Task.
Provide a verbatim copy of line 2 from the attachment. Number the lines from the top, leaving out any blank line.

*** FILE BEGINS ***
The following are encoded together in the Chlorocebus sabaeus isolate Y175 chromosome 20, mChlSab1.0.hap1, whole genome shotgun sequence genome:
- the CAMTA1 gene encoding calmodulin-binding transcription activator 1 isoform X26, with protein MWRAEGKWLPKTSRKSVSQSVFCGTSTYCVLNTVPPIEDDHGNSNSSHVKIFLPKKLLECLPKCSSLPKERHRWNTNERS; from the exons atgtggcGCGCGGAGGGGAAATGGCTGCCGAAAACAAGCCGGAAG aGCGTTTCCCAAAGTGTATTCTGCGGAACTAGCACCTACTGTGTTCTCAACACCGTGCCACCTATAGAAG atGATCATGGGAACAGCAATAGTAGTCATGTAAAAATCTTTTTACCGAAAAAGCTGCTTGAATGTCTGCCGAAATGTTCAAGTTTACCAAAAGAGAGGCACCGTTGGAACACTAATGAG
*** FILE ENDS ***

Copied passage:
- the CAMTA1 gene encoding calmodulin-binding transcription activator 1 isoform X26, with protein MWRAEGKWLPKTSRKSVSQSVFCGTSTYCVLNTVPPIEDDHGNSNSSHVKIFLPKKLLECLPKCSSLPKERHRWNTNERS; from the exons atgtggcGCGCGGAGGGGAAATGGCTGCCGAAAACAAGCCGGAAG aGCGTTTCCCAAAGTGTATTCTGCGGAACTAGCACCTACTGTGTTCTCAACACCGTGCCACCTATAGAAG atGATCATGGGAACAGCAATAGTAGTCATGTAAAAATCTTTTTACCGAAAAAGCTGCTTGAATGTCTGCCGAAATGTTCAAGTTTACCAAAAGAGAGGCACCGTTGGAACACTAATGAG